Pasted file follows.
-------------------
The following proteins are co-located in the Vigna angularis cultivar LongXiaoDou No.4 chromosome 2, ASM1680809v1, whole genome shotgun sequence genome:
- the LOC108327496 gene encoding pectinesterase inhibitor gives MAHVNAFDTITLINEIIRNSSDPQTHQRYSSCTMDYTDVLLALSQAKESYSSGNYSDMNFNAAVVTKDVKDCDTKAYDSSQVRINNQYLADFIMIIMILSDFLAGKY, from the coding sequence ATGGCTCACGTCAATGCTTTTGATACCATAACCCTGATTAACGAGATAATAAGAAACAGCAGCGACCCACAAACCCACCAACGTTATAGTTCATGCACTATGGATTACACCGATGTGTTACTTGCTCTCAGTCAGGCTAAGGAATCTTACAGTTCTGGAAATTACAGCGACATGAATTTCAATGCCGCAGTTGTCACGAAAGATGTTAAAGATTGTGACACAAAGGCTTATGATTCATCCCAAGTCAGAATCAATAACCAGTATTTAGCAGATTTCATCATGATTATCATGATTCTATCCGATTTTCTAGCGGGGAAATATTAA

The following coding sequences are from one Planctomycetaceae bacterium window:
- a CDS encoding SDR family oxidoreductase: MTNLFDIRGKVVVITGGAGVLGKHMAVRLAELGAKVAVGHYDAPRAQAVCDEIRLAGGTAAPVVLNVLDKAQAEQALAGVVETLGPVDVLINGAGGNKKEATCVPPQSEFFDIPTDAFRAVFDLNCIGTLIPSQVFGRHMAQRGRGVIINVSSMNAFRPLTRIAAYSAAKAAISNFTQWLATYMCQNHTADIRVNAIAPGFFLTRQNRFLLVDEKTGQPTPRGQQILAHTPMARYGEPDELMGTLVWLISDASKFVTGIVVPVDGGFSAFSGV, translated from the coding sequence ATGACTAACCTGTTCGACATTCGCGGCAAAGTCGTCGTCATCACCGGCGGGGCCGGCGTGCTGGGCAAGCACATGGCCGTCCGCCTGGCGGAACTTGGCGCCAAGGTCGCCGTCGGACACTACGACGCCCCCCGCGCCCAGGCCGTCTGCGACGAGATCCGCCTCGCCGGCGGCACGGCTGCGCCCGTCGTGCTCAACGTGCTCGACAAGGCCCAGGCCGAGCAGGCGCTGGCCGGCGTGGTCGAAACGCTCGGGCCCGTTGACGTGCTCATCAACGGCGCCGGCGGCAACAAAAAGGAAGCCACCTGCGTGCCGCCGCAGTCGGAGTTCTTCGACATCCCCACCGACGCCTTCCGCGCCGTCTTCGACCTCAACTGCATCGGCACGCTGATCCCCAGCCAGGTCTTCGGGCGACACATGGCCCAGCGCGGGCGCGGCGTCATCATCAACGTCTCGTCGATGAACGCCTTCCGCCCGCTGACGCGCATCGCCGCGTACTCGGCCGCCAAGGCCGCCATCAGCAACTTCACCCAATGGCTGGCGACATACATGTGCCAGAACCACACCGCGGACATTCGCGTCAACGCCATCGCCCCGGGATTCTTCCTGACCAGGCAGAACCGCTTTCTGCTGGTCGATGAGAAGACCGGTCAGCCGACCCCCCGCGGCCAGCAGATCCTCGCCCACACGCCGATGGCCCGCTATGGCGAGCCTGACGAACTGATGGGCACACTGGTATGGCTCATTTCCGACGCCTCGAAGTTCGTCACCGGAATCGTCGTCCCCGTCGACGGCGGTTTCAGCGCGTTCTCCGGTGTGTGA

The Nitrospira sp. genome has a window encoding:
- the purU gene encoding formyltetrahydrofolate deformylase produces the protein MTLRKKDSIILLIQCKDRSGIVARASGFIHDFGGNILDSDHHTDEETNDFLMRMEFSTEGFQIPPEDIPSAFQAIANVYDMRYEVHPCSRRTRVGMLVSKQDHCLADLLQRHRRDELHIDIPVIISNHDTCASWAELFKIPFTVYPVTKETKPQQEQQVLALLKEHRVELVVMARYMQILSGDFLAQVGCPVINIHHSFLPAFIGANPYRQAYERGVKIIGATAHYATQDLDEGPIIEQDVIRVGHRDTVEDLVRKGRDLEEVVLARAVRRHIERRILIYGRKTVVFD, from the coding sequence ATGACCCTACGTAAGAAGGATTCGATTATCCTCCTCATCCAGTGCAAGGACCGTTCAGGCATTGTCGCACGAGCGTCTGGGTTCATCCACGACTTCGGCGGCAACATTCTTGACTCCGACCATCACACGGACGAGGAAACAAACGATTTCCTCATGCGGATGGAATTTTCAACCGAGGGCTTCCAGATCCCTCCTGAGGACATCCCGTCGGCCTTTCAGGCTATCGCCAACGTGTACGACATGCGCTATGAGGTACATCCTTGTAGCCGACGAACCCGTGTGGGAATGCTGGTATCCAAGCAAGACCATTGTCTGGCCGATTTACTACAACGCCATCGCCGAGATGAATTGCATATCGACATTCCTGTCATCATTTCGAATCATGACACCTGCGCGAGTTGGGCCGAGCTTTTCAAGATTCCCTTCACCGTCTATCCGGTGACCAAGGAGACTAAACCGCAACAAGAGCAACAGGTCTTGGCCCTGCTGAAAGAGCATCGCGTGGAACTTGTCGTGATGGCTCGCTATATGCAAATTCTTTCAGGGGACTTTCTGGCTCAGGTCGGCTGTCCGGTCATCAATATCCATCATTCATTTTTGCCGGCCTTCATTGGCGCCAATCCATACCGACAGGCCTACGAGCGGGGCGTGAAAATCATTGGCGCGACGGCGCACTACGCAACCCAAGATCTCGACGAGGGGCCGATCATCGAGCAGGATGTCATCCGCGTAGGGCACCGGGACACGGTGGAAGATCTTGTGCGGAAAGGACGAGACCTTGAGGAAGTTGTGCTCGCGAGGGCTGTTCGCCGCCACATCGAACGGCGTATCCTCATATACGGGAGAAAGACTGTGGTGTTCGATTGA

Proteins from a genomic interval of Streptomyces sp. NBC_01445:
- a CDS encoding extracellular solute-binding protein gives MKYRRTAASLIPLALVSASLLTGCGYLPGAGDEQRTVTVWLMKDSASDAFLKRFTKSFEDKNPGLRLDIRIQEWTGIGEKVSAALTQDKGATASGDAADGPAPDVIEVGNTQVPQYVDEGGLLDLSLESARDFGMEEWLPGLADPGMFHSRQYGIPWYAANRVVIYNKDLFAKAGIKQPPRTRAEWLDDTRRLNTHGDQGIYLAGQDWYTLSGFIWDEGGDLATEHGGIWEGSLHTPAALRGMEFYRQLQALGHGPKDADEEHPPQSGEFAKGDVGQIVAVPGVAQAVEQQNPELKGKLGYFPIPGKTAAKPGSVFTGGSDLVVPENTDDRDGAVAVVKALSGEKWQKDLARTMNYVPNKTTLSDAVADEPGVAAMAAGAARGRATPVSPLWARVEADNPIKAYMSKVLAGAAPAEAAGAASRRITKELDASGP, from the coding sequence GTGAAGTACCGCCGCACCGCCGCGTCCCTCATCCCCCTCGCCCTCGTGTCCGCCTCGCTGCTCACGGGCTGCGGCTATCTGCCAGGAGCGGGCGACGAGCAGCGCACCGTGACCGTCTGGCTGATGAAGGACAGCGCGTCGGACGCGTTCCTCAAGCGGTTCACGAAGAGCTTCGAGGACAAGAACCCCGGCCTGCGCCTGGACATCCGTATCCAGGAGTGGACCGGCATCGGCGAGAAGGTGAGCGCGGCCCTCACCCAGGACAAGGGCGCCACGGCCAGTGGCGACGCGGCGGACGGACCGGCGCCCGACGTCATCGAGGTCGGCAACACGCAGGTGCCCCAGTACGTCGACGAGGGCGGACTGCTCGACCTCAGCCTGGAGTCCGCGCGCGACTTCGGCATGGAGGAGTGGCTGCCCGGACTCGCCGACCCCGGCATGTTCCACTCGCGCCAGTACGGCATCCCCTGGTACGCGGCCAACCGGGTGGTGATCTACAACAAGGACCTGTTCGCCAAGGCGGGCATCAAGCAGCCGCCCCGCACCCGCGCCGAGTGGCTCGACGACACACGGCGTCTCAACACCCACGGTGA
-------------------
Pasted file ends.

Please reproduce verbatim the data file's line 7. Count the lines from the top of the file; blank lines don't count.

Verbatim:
Proteins from a genomic interval of Streptomyces sp. NBC_01445: